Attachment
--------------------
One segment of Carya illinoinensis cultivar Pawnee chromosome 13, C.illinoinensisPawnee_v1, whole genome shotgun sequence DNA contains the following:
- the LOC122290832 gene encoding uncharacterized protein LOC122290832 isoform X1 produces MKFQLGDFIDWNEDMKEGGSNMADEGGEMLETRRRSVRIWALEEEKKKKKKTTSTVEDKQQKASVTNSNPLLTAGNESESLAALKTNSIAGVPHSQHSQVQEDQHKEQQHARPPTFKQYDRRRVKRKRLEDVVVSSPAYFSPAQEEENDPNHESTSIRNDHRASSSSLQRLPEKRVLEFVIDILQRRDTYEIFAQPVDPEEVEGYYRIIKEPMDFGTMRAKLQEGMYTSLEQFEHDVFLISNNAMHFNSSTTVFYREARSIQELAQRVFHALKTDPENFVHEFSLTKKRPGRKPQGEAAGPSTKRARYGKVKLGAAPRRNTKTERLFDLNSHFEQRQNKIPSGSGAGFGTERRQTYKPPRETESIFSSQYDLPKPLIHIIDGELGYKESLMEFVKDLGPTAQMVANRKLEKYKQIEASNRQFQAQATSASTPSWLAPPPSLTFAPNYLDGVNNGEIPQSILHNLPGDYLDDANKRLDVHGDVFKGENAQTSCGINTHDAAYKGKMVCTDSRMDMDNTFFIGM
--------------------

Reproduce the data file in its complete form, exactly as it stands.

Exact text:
One segment of Carya illinoinensis cultivar Pawnee chromosome 13, C.illinoinensisPawnee_v1, whole genome shotgun sequence DNA contains the following:
- the LOC122290832 gene encoding uncharacterized protein LOC122290832 isoform X1 produces MKFQLGDFIDWNEDMKEGGSNMADEGGEMLETRRRSVRIWALEEEKKKKKKTTSTVEDKQQKASVTNSNPLLTAGNESESLAALKTNSIAGVPHSQHSQVQEDQHKEQQHARPPTFKQYDRRRVKRKRLEDVVVSSPAYFSPAQEEENDPNHESTSIRNDHRASSSSLQRLPEKRVLEFVIDILQRRDTYEIFAQPVDPEEVEGYYRIIKEPMDFGTMRAKLQEGMYTSLEQFEHDVFLISNNAMHFNSSTTVFYREARSIQELAQRVFHALKTDPENFVHEFSLTKKRPGRKPQGEAAGPSTKRARYGKVKLGAAPRRNTKTERLFDLNSHFEQRQNKIPSGSGAGFGTERRQTYKPPRETESIFSSQYDLPKPLIHIIDGELGYKESLMEFVKDLGPTAQMVANRKLEKYKQIEASNRQFQAQATSASTPSWLAPPPSLTFAPNYLDGVNNGEIPQSILHNLPGDYLDDANKRLDVHGDVFKGENAQTSCGINTHDAAYKGKMVCTDSRMDMDNTFFIGM